How To Explain Rejection Sensitivity Dysphoria

Do you experience rejection sensitivity dysphoria but aren’t sure how to explain it? Don’t worry, you are not alone! It’s tough to understand what is going on when you are “in it” so I can sympathize as to how hard it is to explain it!

Here’s how!

Rejection sensitivity dysphoria is when you feel both physical and emotional pain because you experience real or perceived rejection.

Hold up, perceived rejection?! We experience emotional and physical pain when we think that someone is rejecting us. The truth is, they may not even be “rejecting” us! Quite often there is a gap in communication; a lot like playing broken telephone!

So, what exactly qualifies as rejection?

I reached out to my Instagram community and here are the responses people shared with me:
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As you can tell, rejection comes in different forms. The key, is to figure out where rejection pops up for you!

Let’s break down what rejection sensitivity dysphoria (RSD) is:

  1. Both physical and emotional pain (intense pain).

  2. Flood of emotions because of actual or perceived rejection.

What it looks like

We, as human beings, are extremely adaptable! We don’t want to experience the intense pain that accompanies RSD so we adapt and come up with coping skills. Here is what RSD can look like with or without the coping skills:

  1. Easily embarrassed (in my opinion, this is from the perceived rejection)

  2. Emotional outbursts, such as anger or crying.

  3. Low self-esteem
    When you are living your life based on the reactions of others, how can you expect to have high self-esteem? If you are acting on what you think others want from you, you will never know for sure that you are “right” and will continuously be looking for approval (which will almost certainly be accompanied by “rejection” or disapproval).

  4. Anxious (especially in social situations). This includes withdrawing from social situations entirely.

  5. Problems in relationships

    My personal interpretation of this is that in some cases people with RSD develop the coping skill of becoming a people pleaser. They develop this coping skill to avoid the emotional and physical pain of rejection. Their mentality is “if I am constantly being and doing what the other person wants, how can they reject me?”
    The key: own your decisions!! Working with an ADHD coach really helped me to even decide what my decisions are!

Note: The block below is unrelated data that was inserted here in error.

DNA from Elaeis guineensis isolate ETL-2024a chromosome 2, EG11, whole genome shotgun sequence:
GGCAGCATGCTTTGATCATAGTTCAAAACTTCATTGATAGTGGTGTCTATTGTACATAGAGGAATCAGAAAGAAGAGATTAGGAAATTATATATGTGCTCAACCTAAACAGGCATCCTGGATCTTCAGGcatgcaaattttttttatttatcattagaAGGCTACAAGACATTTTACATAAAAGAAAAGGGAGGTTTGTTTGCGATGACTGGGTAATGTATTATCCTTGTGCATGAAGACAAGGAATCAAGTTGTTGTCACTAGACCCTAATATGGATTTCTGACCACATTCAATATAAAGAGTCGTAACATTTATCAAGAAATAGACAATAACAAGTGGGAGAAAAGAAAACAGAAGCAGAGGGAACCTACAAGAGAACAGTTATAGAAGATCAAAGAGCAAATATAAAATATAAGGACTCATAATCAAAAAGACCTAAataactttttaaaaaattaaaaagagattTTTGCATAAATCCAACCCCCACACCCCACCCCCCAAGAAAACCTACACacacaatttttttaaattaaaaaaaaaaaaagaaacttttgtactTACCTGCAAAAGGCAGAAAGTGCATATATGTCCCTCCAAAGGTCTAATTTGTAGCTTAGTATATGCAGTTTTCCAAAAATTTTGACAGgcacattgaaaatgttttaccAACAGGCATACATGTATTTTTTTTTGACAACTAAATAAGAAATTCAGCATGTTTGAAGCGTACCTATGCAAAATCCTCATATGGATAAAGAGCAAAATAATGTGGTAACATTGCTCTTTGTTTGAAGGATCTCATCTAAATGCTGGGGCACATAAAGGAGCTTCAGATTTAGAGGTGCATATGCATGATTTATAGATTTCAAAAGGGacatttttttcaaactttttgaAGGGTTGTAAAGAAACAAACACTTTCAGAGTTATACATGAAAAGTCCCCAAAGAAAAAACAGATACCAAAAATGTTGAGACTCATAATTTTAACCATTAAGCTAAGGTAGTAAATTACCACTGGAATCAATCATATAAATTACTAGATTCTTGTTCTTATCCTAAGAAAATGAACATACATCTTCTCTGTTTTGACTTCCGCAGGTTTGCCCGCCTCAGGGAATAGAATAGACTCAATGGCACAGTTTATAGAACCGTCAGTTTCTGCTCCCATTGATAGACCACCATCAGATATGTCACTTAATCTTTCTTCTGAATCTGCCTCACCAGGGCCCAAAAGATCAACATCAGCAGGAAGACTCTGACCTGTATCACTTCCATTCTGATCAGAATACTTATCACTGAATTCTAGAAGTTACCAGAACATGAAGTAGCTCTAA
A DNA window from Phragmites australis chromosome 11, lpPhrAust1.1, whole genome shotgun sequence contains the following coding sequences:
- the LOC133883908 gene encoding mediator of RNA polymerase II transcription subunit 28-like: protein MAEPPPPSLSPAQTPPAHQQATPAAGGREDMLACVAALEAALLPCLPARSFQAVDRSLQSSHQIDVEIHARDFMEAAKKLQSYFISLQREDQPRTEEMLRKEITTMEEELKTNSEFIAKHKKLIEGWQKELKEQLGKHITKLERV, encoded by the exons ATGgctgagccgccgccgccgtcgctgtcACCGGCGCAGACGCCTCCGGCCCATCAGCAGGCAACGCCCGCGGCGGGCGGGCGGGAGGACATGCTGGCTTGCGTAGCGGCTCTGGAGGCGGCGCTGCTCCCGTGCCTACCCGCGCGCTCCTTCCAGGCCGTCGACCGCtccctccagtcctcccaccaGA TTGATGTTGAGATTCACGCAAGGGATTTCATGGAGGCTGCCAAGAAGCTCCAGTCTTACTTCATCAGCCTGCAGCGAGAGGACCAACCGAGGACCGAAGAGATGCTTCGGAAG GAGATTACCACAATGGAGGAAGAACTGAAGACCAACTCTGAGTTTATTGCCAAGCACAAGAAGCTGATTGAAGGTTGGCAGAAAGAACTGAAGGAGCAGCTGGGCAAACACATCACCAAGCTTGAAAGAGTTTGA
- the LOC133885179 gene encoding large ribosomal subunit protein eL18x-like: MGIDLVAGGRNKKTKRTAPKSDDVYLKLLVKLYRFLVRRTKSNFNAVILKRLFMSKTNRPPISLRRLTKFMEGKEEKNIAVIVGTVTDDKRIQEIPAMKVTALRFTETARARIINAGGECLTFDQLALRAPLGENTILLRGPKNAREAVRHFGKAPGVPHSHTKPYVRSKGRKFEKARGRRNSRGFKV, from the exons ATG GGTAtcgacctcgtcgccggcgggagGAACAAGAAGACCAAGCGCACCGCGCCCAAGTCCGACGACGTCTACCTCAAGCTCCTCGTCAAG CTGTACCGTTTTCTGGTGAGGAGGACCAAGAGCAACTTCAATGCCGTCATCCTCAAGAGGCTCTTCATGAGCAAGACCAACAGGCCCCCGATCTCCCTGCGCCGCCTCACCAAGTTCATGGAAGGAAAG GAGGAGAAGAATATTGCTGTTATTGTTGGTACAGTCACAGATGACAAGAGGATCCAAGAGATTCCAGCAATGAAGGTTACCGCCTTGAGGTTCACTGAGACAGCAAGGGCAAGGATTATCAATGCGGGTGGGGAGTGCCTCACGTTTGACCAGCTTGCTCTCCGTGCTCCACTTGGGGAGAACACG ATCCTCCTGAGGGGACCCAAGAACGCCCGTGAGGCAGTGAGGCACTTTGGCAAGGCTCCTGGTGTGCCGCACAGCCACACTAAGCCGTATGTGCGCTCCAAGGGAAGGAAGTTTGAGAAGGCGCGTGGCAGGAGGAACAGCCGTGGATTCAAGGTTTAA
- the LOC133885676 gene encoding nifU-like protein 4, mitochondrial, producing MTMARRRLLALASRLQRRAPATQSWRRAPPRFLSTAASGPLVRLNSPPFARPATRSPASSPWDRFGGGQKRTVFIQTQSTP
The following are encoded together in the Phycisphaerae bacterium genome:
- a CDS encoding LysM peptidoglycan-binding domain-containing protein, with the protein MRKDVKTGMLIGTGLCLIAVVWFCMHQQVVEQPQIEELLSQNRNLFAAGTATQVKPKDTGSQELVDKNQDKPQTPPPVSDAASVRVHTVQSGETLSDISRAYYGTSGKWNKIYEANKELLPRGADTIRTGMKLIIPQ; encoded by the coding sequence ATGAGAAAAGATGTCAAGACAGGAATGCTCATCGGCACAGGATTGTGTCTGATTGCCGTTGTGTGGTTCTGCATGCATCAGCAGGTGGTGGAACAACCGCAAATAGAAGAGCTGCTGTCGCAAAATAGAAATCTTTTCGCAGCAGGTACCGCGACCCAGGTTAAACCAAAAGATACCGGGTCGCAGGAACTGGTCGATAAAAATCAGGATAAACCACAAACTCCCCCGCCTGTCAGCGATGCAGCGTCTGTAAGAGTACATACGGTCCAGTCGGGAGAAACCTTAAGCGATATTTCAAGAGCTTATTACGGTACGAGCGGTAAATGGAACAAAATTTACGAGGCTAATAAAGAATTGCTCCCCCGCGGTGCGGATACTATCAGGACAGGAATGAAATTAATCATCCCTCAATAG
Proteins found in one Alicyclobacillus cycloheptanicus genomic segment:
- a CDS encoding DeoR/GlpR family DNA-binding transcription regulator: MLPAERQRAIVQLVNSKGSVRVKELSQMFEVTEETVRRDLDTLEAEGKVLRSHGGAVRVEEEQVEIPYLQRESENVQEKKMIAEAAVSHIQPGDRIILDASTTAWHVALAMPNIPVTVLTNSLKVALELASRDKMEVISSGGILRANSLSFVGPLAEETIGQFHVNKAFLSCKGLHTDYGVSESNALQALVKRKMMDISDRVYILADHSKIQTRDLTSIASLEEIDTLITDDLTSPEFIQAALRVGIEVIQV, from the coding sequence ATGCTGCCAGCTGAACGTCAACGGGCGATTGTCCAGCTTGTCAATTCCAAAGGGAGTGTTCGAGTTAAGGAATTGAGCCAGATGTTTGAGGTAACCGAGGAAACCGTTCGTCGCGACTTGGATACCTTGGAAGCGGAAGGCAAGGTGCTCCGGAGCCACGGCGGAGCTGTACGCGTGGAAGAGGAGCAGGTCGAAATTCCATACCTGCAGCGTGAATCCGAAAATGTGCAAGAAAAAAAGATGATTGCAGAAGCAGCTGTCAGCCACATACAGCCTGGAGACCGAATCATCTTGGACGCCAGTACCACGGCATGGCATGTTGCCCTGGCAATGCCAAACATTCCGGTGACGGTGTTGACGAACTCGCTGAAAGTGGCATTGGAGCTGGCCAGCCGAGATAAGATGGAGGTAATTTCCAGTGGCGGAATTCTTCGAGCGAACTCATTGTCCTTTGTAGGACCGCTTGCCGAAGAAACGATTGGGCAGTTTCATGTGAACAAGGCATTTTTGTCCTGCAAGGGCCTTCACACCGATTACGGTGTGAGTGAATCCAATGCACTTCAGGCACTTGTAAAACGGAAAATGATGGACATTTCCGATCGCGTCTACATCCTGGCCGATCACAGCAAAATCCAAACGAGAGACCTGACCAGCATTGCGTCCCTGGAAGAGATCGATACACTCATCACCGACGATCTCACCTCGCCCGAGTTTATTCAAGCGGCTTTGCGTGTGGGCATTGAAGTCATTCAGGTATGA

People pleasers tend not to get their needs met and then have outbursts and feel rejected/hurt because they do not voice their opinions and what they need. I noticed this pattern in myself and am so, so glad that I finally realized how important it is.  (Don’t miss my blog post next Friday “Why Rejection Sensitivity Dysphoria makes relationships so hard”.

  6. Feel like a failure because they haven’t lived up to other people’s expectations.
    Whew. This one is ginormous for me. I used to do A LOT of comparing and would feverishly try to live up to perceived (there’s that word again) expectations that I imagined others wanted of me. I did not know what I wanted for myself because I had never truly respected who I was and what I wanted; I was going with the flow of what I was “expected” to do.

  7. Sometimes think about hurting themselves
    I’ve never told anyone this but I’ve been there. That said, I never actually went through with anything. What got me through it was the phrase “If things are SO BAD that I want to die, why not do…” (it was usually something that scared me like completely move myself across the country to a new experience). That phrase really got me through because it was kinda like “if things are already at their worse then what do I have to lose by doing _____”. Plus, the thoughts terrified me and I did whatever I could to get them out of my head.

  8. Perfectionism; set high standards that they often cannot meet 
(information courtesy of WebMD)

Here’s the hitch

Everyone is different! That was a lengthly list of where and when RSD could pop up. Please keep in mind that some of the points may affect some people and others not at all. The idea is to figure out which points affect you so that you can be mindful of them and hopefully manage your emotions and then effectively communicate what you’re experiencing (including what support you need).

An example from my life